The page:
Autumn makes us think of fall colors like reds, oranges, and golds -- but does it have to? No! In this Flower School How-To Video Leanne works with beautiful clematis vines after the flowers have faded to create the base for a stunning foam-free design in cool late summer green palate. It's a refreshing take on Fall. Enjoy!
Autumn vines are the inspiration for this foam-free design. All in green, but it still shouts the autumn season.
As the season transitions to autumn, the late summer garden gets overgrown and so wonderful. The clematis vines, these I harvested right here. You can forage all different types of vines. Then sunflowers with the petals pulled off, banksia, the lush sedum, and then rattlesnake grass. So many wonderful things to work with. A beautiful compote elevated done with clear, waterproof tape to create a grid so I can have a beautiful foam-free design. Then adding fresh water pre-mixed with flower food.
I start with the vines, giving them a cut and then feeding them in, making sure they're deep into the water. Adding a few more stems. You can do smaller bits and larger, and then even wrap them around so it gives a beautiful nest to support all the flowers.
The sedum gives a nice carpet to support everything else. Cutting it relatively short and tucking it down and repeating. And everything goes in deep into the water, and then radiating through a central binding point so that one stem supports the next stem and creates a base to support all the flowers.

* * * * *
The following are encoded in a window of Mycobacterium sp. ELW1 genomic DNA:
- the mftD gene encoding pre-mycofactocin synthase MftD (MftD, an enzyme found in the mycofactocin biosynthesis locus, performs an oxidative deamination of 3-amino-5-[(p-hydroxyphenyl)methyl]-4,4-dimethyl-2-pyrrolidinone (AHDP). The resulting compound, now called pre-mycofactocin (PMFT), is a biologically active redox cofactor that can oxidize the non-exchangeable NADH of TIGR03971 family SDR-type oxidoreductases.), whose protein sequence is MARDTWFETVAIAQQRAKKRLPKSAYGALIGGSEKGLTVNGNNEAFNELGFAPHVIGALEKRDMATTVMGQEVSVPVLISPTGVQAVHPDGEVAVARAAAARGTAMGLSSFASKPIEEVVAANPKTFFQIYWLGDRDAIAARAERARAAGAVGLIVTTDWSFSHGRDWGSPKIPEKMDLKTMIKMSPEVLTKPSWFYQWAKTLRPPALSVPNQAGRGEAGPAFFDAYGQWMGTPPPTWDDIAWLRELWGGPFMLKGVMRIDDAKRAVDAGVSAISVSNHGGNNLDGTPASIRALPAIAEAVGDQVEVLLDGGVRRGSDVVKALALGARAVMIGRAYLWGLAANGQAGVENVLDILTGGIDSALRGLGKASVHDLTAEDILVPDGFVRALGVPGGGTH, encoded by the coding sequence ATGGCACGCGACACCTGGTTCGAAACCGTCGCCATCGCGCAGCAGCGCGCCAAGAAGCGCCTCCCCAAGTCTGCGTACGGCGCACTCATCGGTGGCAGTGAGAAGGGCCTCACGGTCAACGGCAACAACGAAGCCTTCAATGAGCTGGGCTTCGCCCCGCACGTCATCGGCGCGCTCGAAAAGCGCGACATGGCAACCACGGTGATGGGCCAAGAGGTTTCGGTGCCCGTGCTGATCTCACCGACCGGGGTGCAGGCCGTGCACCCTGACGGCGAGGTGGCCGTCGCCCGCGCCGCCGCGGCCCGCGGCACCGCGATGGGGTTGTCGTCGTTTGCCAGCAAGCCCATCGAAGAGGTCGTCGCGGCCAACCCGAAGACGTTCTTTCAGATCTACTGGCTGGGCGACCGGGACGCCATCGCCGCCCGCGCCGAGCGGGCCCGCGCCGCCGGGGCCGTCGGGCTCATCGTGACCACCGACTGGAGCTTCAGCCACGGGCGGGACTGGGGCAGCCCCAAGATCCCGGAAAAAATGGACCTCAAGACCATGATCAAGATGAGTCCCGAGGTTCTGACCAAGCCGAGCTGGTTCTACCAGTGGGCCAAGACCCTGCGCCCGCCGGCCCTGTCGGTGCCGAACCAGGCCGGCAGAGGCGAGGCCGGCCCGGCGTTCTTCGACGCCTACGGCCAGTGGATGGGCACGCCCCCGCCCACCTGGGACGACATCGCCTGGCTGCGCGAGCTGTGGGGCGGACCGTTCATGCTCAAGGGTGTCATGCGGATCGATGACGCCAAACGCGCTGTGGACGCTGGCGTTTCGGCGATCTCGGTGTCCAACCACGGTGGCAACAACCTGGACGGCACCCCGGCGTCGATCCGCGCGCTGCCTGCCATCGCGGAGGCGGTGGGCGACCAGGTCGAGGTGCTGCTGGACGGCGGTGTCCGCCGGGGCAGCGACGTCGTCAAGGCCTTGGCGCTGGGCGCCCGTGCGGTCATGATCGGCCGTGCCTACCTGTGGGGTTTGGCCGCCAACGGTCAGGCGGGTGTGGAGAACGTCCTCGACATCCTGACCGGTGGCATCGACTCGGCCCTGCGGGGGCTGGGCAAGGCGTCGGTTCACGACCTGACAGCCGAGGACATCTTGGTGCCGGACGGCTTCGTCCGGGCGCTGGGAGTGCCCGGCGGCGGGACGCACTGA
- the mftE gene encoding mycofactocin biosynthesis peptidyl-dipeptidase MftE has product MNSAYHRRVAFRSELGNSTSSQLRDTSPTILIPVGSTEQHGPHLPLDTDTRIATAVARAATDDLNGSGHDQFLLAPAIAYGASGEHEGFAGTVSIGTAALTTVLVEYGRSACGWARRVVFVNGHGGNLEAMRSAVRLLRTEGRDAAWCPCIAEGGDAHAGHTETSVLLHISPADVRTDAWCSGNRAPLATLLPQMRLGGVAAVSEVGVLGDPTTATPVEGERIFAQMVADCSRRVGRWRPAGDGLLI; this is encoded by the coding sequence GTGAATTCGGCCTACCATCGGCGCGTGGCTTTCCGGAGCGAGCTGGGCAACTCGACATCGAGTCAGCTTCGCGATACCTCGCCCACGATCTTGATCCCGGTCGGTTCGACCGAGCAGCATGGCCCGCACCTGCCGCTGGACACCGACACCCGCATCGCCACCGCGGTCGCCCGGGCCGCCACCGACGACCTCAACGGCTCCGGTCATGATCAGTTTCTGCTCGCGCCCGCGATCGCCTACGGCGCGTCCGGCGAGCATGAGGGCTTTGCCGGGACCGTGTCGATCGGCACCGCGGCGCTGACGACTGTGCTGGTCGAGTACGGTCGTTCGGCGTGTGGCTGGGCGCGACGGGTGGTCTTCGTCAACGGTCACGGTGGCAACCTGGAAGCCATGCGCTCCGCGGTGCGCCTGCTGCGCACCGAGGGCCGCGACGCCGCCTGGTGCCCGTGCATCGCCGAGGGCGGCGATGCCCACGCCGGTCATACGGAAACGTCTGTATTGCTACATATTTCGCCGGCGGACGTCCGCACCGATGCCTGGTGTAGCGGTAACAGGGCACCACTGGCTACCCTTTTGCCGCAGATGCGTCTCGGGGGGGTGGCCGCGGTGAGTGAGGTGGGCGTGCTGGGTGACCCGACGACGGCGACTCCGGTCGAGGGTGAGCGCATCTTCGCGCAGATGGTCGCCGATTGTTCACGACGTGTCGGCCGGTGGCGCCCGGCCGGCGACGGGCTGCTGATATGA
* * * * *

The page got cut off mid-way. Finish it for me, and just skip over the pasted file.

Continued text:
With the base, now you can go back and add in your emphasis, maybe banksia in the center and the second. Tucking it down. Then enhancing with the sunflowers. Giving them a cut. Some towards the front, and then some towards the back.
As a final touch, just a little bit of lightness from the rattlesnake grass, letting it come in, setting it in, and then letting it relax. Maybe a little bit more just to give movement and capture the breeze as it wafts through the room.
The recipe. Six stems of the clematis vine, seven of the de-petaled sunflowers, two banksia, half a bunch of sedum, and half a bunch of the rattlesnake grass. All in that beautiful autumn green.
Autumn inspiration can come in so many different colors. You think of spring green, but what about autumn green? You'll find more creative inspiration on the website, Flower School .com. If you have questions, you can reach us through there. But now it's your turn. Find your most favorite green autumn flowers and create an arrangement. Take a picture, post it on social media, and hashtag Floral Design Institute. That way we all can see what you do as you do something you love.